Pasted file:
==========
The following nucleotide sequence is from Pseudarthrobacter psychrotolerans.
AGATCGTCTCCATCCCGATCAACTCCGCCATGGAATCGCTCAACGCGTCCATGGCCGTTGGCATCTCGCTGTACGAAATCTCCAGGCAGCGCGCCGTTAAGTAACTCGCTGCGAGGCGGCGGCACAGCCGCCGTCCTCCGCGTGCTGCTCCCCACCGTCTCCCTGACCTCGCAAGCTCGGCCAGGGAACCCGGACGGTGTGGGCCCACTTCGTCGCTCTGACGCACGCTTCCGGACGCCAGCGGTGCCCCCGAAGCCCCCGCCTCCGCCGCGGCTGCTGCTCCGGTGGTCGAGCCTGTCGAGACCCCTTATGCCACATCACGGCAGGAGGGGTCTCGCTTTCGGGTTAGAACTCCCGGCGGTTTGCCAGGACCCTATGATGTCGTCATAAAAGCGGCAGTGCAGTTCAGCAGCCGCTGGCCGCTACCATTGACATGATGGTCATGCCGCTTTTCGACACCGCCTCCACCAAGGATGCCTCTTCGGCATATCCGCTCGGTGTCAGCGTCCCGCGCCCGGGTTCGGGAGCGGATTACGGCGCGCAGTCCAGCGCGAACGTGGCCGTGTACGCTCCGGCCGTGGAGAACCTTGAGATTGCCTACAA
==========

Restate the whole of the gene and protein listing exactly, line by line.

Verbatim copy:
The following nucleotide sequence is from Pseudarthrobacter psychrotolerans.
AGATCGTCTCCATCCCGATCAACTCCGCCATGGAATCGCTCAACGCGTCCATGGCCGTTGGCATCTCGCTGTACGAAATCTCCAGGCAGCGCGCCGTTAAGTAACTCGCTGCGAGGCGGCGGCACAGCCGCCGTCCTCCGCGTGCTGCTCCCCACCGTCTCCCTGACCTCGCAAGCTCGGCCAGGGAACCCGGACGGTGTGGGCCCACTTCGTCGCTCTGACGCACGCTTCCGGACGCCAGCGGTGCCCCCGAAGCCCCCGCCTCCGCCGCGGCTGCTGCTCCGGTGGTCGAGCCTGTCGAGACCCCTTATGCCACATCACGGCAGGAGGGGTCTCGCTTTCGGGTTAGAACTCCCGGCGGTTTGCCAGGACCCTATGATGTCGTCATAAAAGCGGCAGTGCAGTTCAGCAGCCGCTGGCCGCTACCATTGACATGATGGTCATGCCGCTTTTCGACACCGCCTCCACCAAGGATGCCTCTTCGGCATATCCGCTCGGTGTCAGCGTCCCGCGCCCGGGTTCGGGAGCGGATTACGGCGCGCAGTCCAGCGCGAACGTGGCCGTGTACGCTCCGGCCGTGGAGAACCTTGAGATTGCCTACAA